por Lisa Chamoff
, Contributing Reporter | June 04, 2018
A study out of Boston Children’s Hospital found that radiologists were nearly two times more likely to find abnormal findings in pediatric brain scans, and that they read the scans faster, when they had direct access to normal scans from children of the same age.
The findings, in a poster presented at the SIIM annual meeting in Maryland’s National Harbor, have prompted GE Healthcare to develop new clinical decision support tools to help with the diagnosis and treatment of childhood illnesses.
With pediatric brain scans, it is difficult to discern a difference between regular childhood development and abnormalities, the study’s author, Dr. Sanjay Prabhu, told HCB News.
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“The problem is, because it’s symmetrical change, errors occur in the way you read the scans,” Prabhu said.
For the study, 14 radiology trainees, including 12 neuroradiology and pediatric radiology fellows and two radiology residents, were shown a set of 11 brain MRIs of patients up to three years old with a mix of normal scans and those with white matter abnormalities.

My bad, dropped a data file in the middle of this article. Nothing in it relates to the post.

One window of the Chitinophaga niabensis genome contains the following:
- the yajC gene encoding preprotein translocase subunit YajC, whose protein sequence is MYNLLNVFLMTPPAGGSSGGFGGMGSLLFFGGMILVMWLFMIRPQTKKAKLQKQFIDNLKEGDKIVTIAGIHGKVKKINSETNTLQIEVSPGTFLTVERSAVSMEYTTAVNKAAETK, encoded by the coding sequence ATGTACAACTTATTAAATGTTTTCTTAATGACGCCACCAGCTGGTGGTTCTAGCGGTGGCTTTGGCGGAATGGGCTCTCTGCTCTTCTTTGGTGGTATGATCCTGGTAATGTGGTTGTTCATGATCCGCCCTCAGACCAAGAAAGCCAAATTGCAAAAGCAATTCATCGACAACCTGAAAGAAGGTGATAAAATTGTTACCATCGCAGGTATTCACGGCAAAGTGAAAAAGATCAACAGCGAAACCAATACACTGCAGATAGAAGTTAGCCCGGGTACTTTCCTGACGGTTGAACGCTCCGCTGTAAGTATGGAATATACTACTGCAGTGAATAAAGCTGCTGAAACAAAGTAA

The trainees answered questions about the scans using tools such as online resources and textbooks, and recorded the time it took them to answer the questions. They then looked at the same cases while also having access to a set of age-matched normative reference images.
When the study participants saw the normal images, they were two times more likely to accurately distinguish between abnormal and normal brain development; this decreased the likelihood of false negatives. They also read the scans 45 percent faster.
“I knew there would be some difference,” Prabhu said. “Turns out there was a huge difference.”
Boston Children’s Hospital decided to work with GE to create the tool for viewing the normal scans alongside the diagnostic images.
“We went through a bunch of partners and we found that GE was receptive to pediatric applications, which are niche,” Prabhu said. “GE was interested in seeing what was most helpful to us on the pediatric side, and was ready to listen.”
Prabhu said the next step is for GE to present the cloud-based, vendor-agnostic tool to its other pediatric imaging partners.
"We are excited about the progress made to date and the results presented at SIIM, and anticipate commercial availability within the next six to 12 months,” Dr. John Kalafut, imaging outcomes and solutions leader for GE Healthcare, told HCB News.